Thursday, May 19, 2022

Nielsen v. Preap, the Futility of Strict Textualism, and the Case for Universalism in Judging by Joseph Kimble

Immprofs -- you may have received a recent copy of The Scribes Journal of Legal Writing in your faculty inbox. And you may have just popped it to the side as likely not relevant to your own research. But, oho! A look at the table of contents revealed this beauty from Prof. Joseph Kimble (Cooley, emeritus): Nielsen v. Preap, the Futility of Strict Textualism, and the Case for Universalism in Judging. Unfortunately, this bad boy isn't on SSRN or Westlaw yet. So you'll have to track down a paper copy or wait for them to upload to the web.

In any event, Kimble's article offers an interesting and very different way to look at a SCOTUS immigration case. (BTW, don't remember the 2019 case of Preap? Check out this prior post about oral argument and this post with the syllabus.) Kimble breaks down textual and nontextual arguments of the majority and minority opinions in a clear way. He uses bullet points! He has the majority, minority, and his own analysis clearly identified and broken down by different areas of analysis. Not to mention the fact that he's also got biting insight about the text of the statute itself, e.g.:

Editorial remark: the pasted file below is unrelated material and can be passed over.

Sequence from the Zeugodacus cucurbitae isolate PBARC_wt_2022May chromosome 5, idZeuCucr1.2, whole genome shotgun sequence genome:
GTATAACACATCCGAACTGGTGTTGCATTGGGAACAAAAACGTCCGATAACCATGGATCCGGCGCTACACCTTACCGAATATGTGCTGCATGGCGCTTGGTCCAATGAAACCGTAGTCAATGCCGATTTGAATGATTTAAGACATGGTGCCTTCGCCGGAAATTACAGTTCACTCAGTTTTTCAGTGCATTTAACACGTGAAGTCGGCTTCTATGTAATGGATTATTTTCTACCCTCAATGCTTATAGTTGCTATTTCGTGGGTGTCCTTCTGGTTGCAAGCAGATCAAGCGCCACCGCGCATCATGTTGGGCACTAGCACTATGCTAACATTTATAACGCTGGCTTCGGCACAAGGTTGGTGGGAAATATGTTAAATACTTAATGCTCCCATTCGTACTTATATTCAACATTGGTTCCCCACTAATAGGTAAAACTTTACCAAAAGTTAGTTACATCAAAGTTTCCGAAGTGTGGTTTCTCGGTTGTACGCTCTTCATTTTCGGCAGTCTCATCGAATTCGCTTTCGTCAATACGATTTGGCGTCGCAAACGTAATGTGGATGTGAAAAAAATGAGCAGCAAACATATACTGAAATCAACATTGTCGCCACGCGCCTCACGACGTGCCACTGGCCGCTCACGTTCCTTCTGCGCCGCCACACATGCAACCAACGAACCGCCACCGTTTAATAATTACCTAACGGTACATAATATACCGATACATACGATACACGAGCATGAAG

"Neither opinion says so, but it's seriously bad drafting to place the when... released clause so far from what it supposedly modifies. Why not The [Secretary] shall take an alien into custody upon release from detention if the alien --- (A) is inadmissible... Easy."

Here is part of Kimble's conclusion:

Neilson is yet another case in which minutely examining the text proved futile. Surely, the textual debate was a draw. Or if one side had the better of it, the margin was slim. Yet the majority declared that there was no ambiguity: the text "cuts clearly" against the detained aliens. The instead of acknowledging the uncertainty, arguing that one reading seemed the more likely one, and then candidly looking to nontextual reasons for a decision. But no -- the text was clear. ...

Highly recommend!


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